Assume you have the following to models: Foo and Bar, and Foo contains an SplObjectStorage of Bars. Foo is the aggregate root and has its own FooRepository. Bar should not be accessible from the outside but only through traversal via Foo. Now, how to update a Bar object? Obviously, you can’t do $this->barRepository->update($bar); because there is no bar repository!

So, let’s start by looking at the controller and the views. Create basic index, new, create, edit and save actions. All of these need a $foo as an argument (additonally to the $bar that you want to create/edit/update). So you need to give all links (or forms) in the views¬†arguments={foo: foo}.

The controller then needs to set the < code >$bar in the $foo. When creating, this could be $foo->addBar($bar).
For updating, I suggest calling $foo->updateBar($bar).

Of course you need to implement these to methods in the model Foo. addBar() is easy, just attach the given $bar to the SplObjectStorage of Bars. updateBar() is a little more complicated, because you first need to find out which of the items in the SplObjectStorage needs to be replaced. This can be done with the following code:

$editedBarIdentifier = »
$this->persistenceManager->getIdentifierByObject($editedBar);
$originalBar =  $this->persistenceManager-> »
getObjectByIdentifier($editedBarIdentifier);
$this->bars->detach($originalBar);
$this->bars->attach($editedBar);

As you can see, that requires a persistence manager object, which can be injec ted via dependency injection in the model. Make sure to set the @transient annotation to tell the persistence framework that you don't want it to track the persistence manager object (of course!).

That's it. Happy updating!

filed under , & posted on March 8, 2010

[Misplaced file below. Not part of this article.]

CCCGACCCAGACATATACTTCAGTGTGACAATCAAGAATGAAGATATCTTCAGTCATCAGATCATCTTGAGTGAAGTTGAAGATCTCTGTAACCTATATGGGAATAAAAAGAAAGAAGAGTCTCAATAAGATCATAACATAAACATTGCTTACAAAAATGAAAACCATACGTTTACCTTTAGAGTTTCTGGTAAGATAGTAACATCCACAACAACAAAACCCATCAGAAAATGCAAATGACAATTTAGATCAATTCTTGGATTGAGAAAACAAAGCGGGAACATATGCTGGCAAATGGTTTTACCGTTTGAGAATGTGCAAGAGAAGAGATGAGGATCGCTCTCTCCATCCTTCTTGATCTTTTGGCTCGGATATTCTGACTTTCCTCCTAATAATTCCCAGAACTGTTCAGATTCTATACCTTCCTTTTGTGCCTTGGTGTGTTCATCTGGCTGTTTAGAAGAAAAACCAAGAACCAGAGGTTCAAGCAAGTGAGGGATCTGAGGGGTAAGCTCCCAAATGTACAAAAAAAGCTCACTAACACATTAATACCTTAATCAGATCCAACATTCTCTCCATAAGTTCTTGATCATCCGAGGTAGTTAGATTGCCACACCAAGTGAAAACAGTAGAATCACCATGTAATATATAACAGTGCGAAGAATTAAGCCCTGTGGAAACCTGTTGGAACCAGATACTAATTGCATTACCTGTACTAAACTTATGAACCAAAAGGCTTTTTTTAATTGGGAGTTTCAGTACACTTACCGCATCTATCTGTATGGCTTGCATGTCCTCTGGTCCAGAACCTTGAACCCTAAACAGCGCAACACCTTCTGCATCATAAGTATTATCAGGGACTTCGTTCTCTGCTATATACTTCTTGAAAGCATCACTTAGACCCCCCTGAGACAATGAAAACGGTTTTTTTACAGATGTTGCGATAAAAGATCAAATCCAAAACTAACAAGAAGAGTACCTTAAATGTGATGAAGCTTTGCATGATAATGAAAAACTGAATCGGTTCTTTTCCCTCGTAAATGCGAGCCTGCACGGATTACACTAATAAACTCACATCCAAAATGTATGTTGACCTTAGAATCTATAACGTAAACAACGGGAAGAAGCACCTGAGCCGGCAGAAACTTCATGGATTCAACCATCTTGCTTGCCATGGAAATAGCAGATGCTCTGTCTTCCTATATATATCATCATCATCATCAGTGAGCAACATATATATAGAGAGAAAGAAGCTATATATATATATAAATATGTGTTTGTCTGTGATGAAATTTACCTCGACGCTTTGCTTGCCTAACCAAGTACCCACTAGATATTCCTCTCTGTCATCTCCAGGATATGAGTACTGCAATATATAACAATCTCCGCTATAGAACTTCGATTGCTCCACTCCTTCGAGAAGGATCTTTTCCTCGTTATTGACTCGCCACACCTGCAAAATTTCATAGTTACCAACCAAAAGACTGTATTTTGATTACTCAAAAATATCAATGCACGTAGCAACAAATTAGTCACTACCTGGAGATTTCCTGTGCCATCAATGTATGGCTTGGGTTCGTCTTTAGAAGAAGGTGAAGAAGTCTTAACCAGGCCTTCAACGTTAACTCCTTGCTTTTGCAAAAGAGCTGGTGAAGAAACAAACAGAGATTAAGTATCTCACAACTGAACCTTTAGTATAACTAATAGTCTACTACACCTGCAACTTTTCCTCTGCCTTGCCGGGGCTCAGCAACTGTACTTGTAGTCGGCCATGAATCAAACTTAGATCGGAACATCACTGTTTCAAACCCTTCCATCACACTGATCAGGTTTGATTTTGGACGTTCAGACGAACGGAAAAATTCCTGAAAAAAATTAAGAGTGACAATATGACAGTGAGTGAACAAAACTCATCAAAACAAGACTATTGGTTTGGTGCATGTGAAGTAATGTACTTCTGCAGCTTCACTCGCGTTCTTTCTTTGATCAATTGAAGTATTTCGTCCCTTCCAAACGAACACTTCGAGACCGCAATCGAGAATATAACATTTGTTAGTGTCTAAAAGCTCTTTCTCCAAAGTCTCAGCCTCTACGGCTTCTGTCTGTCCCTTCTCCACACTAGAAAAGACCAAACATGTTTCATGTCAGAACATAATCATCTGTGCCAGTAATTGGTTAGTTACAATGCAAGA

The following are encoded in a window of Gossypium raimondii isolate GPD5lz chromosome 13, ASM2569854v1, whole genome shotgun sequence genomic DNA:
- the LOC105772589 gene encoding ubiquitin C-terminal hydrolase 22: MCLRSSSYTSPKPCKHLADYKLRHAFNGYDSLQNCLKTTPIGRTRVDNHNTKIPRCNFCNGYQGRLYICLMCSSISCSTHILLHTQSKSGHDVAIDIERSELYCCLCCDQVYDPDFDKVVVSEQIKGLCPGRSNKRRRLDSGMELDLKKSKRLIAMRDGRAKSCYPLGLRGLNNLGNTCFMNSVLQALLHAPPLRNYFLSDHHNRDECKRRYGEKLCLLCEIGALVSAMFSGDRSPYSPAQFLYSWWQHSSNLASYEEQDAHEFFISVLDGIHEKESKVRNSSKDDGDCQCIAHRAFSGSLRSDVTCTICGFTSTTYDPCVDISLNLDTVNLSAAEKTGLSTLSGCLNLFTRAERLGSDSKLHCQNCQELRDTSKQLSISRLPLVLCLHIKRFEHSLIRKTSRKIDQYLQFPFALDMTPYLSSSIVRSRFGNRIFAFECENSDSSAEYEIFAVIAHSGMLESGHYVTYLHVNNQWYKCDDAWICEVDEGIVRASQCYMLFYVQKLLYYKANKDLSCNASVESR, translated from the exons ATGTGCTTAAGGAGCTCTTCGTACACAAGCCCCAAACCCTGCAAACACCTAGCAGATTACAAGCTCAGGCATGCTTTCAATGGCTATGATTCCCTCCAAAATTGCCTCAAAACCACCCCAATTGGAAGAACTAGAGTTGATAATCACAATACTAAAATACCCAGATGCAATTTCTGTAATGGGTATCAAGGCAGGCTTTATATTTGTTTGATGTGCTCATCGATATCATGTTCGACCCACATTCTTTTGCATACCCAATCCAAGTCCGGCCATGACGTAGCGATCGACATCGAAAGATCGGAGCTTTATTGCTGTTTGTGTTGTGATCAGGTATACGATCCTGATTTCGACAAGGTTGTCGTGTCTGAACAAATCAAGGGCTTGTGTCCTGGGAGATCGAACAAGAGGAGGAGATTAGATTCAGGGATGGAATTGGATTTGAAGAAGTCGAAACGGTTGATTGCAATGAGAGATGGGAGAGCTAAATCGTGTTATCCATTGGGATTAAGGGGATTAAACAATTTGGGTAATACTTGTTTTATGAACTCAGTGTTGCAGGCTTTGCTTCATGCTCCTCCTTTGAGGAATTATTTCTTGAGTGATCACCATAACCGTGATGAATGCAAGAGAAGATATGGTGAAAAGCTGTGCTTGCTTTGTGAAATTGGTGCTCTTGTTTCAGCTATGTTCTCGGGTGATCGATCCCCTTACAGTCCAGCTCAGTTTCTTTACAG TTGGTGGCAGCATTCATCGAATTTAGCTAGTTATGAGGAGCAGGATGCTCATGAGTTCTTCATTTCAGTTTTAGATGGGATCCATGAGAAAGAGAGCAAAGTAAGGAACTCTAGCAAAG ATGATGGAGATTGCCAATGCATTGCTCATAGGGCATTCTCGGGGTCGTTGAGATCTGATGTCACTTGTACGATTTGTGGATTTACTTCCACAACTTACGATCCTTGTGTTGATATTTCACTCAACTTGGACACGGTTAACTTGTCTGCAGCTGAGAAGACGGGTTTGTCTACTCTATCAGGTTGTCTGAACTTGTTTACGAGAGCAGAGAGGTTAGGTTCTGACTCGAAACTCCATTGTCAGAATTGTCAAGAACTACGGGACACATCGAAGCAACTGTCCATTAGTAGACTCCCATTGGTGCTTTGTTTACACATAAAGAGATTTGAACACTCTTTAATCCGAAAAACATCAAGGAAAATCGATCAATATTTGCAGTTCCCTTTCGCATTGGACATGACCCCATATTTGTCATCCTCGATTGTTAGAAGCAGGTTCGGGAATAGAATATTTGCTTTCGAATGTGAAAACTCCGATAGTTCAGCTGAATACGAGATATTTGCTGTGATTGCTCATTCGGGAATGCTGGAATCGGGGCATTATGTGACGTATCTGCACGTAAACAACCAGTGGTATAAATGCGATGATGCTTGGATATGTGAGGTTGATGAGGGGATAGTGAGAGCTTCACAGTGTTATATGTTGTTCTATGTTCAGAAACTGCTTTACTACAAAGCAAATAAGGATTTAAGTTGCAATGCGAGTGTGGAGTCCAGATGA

Programmatic ViewHelpers for FLOW3

In the current version of FLOW3 (1.0.0 alpha7), there is no way to create Fluid ViewHelpers programmatically. But there is a workaround which is not that bad either. I got the inspiration from the admin package, so all kudos goes to the creator ;)

First off, why would you want something like this? I wanted to accomplish the following: I have a page entity which contains several page items. Every page item shares the same interface, e.g. all have a display method. Of course I don’t want to generate HTML code directly in there, but have Fluid ViewHelpers based on the properties of the page item.

The soultion is rather simple: Instead of generating Fluid ViewHelpers in the code, render a view! So for every page item, create a Fluid template, and the display method of the page item makes sure all necessary view variables are set.

Here is the code needed in the page item’s display method:

$view = $objectFactory->create('F3\Fluid\View\TemplateView');
$view->setControllerContext($controllerContext);
$view->setTemplatePathAndFilename('package:// »
Your-Package-Name/Private/Templates/PageItemName.html');
$view->assign('varName', $var);
return $view->render();

That’s it. Of course, you need to make sure you have an objectFactory at that place, as well as the controllerContext which you can get from the current controller via getControllerContext().

filed under , & posted on March 6, 2010